People v. Fox

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[Crim. No. 4167. Second Dist., Div. Two. Dec. 17, 1947.]

THE PEOPLE, Respondent, v. FLOYD V. FOX, Appellant.

COUNSEL

C. C. Dillavou for Appellant.

Fred N. Howser, Attorney General, and Gilbert F. Nelson, Deputy Attorney General, for Respondent.

OPINION

McCOMB, J.

After trial before the court without a jury defendant was found guilty of assault with force likely to produce great bodily injury. A motion for a new trial was made and denied, whereupon further proceedings were suspended and defendant was placed on probation. [1] His purported appeal from the judgment which was not entered is abortive and must be dismissed. (People v. D'Elia, 73 Cal. App. 2d 764, 766 [167 P.2d 253].) He has appealed from the order denying his motion for a new trial.

The evidence being viewed in the light most favorable to the People (respondent) (People v. Pianezzi, 42 Cal. App. 2d 265 [108 P.2d 732]), the essential facts are these:

On the night of July 13, 1943, a police officer of the city of Los Angeles, who had received an injured foot and was off duty and in civilian clothes, was telephoning from a telephone booth located on a lot at the northeast corner of Pico Boulevard and Vermont Avenue in the city of Los Angeles. While he was telephoning, the officer observed a man entering an adjacent telephone booth. Shortly thereafter, the officer heard the sound of water and felt his right pants leg getting wet. He then observed that the man in the adjacent booth was urinating. The officer stepped out of his booth and went to the door of the adjacent one and asked the man "what the devil he was doing." The man replied in substance "what the hell is it to you?" The officer then asked the man if he was drunk and the man swore and struck at him. A struggle ensued during which the officer's revolver fell out of his pocket and while he was retrieving it, the man left. The officer then returned to his telephone conversation.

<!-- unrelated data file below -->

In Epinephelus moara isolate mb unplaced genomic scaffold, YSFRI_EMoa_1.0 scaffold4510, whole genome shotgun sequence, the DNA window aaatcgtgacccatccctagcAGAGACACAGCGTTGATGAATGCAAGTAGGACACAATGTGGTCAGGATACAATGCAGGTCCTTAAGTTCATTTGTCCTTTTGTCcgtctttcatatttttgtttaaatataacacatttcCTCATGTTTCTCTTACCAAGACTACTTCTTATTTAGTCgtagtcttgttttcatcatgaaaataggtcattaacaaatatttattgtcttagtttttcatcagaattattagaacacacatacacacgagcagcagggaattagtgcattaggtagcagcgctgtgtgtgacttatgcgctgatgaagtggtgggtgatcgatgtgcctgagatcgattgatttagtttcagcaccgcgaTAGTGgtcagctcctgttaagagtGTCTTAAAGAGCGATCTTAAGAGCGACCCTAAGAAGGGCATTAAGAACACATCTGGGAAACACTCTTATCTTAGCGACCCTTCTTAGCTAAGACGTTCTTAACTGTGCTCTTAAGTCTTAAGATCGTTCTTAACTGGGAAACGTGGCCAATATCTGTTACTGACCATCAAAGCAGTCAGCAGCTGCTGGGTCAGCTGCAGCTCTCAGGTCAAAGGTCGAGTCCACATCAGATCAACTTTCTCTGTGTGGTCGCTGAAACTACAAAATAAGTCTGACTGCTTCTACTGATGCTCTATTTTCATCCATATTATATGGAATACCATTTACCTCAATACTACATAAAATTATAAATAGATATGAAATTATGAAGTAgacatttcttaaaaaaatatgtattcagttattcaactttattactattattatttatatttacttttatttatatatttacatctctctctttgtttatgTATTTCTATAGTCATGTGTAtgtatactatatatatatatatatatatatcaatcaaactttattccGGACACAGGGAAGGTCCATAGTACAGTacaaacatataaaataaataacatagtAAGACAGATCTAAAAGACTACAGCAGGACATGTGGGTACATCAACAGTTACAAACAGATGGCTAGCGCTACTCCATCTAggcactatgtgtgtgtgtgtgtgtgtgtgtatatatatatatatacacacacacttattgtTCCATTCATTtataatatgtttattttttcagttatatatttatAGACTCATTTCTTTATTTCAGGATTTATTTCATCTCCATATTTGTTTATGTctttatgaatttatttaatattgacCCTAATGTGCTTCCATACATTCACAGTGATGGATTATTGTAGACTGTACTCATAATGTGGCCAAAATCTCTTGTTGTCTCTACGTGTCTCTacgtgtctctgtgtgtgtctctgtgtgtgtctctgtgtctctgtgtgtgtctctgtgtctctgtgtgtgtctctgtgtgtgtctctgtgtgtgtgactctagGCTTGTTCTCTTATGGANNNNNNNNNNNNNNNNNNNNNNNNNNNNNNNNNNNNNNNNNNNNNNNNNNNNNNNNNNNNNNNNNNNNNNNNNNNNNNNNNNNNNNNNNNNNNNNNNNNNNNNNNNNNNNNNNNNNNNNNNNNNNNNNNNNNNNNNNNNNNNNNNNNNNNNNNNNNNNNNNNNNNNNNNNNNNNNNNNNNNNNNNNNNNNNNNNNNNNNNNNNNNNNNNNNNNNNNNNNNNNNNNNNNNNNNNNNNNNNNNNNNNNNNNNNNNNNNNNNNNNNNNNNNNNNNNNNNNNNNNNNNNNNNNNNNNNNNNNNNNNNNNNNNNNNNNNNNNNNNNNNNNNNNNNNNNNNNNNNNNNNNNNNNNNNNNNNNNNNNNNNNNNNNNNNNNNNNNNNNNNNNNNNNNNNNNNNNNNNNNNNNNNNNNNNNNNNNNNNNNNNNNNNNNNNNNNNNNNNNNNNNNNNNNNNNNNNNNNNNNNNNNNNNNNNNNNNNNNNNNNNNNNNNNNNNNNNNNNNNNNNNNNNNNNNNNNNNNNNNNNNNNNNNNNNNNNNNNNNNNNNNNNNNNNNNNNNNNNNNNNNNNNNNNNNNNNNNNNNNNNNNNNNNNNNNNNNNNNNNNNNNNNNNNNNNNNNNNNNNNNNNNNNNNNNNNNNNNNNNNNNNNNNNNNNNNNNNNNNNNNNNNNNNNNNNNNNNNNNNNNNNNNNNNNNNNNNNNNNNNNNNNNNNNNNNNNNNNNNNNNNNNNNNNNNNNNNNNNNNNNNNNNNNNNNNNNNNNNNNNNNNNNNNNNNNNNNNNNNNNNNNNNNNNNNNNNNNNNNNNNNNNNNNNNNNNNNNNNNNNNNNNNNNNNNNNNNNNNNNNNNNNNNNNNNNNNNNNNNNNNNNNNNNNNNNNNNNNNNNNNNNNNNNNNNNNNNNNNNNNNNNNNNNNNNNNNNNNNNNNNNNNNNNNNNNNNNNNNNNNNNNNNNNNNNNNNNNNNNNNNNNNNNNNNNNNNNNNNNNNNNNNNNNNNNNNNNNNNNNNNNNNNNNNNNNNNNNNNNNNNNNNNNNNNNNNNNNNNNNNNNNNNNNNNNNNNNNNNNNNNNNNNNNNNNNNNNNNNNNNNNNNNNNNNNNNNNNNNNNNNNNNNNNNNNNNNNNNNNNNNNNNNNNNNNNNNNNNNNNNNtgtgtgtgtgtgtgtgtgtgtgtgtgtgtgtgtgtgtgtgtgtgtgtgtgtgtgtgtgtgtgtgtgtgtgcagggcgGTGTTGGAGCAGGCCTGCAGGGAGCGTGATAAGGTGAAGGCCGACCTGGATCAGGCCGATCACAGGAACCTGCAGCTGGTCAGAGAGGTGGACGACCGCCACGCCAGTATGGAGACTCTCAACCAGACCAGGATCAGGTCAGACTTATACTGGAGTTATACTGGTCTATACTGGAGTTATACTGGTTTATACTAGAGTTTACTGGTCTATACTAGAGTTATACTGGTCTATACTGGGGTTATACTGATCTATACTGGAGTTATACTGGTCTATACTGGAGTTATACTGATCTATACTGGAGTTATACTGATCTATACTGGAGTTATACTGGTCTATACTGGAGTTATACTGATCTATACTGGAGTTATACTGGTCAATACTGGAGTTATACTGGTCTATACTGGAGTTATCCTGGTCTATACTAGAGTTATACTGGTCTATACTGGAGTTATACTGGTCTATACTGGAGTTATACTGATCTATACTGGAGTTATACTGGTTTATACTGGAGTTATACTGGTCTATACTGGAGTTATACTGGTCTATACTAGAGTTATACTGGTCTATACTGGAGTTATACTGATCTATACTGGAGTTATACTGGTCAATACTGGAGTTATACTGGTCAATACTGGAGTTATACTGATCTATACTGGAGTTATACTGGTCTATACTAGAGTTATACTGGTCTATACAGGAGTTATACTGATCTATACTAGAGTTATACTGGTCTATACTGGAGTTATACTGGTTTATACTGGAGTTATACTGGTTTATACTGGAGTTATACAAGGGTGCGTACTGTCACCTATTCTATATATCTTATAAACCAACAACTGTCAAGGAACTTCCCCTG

A few minutes later, the man returned with defendant and after trying to force open the door of the telephone booth where the police officer was, they kicked in the glass door which was reinforced by wire, whereupon the police officer called the police station asking for a radio car. In the meantime, a woman came up to the two men and told them that [82 Cal. App. 2d 915] they had better get out of there. The three then returned to their automobile parked approximately 25 feet distant. The police officer went over to them and informed them that he was a police officer and that they were under arrest. A woman in the car said, "Let's get out of here." The police officer grabbed the man who had been in the booth and tried to hold him, then defendant began to strike the officer. The two men succeeded in slipping away from the officer and got into the automobile, defendant sitting in the driver's seat. In the meantime, the officer threw up the hood of the car and attempted to disconnect the ignition. As he stepped in front of the automobile, the starter began turning the engine over and the officer stepped onto the front bumper of the car.

The car was accelerated forward at a high speed. The brakes were then put on and the car skidded. The officer's foot slipped off the bumper and he received a 4-inch cut on his arm which struck the unfinished edge of the inside of the hood. As the car stopped, the officer scrambled back on the bumper and as the engine started again to speed up, he jerked out the distributor wires and the engine died. He then slid off the bumper and watched defendant as he tried to start the automobile. Missing his watch and gun, he observed that they had been thrown out of his pocket and onto the parking lot. Defendant started his car and drove away from the scene. As the automobile pulled away, the officer obtained the license number which identified the car as belonging to defendant.

Defendant went to Oklahoma on the following day and did not return to Los Angeles until March of 1944, where he remained until August of the same year. Then he again returned to Oklahoma and did not return to Los Angeles until January, 1947. In March of 1947, he was arrested and thereafter tried on an information filed by the district attorney of Los Angeles county.

[2] Defendant urges that his motion for a new trial should have been granted because the evidence is insufficient to sustain the trial court's implied finding that defendant was driving the car at the time the police officer was injured.

This proposition is untenable. The police officer, Mr. Offutt, gave direct testimony as to each of the facts set forth above. In addition, defendant at the time of his arrest gave a signed statement in which he stated that he was the driver of his automobile on the night in question and that no one else drove it. [82 Cal. App. 2d 916]

Clearly, such evidence is substantial and sufficient to sustain the trial court's finding of each and every fact set forth above and that defendant was guilty of assault with force likely to produce great bodily injury. Conflicting testimony of other witnesses must, of course, be disregarded by us.

For the foregoing reasons, the purported appeal from the judgment is dismissed and the order denying the motion for a new trial is affirmed.

Moore, P. J., and Wilson, J., concurred.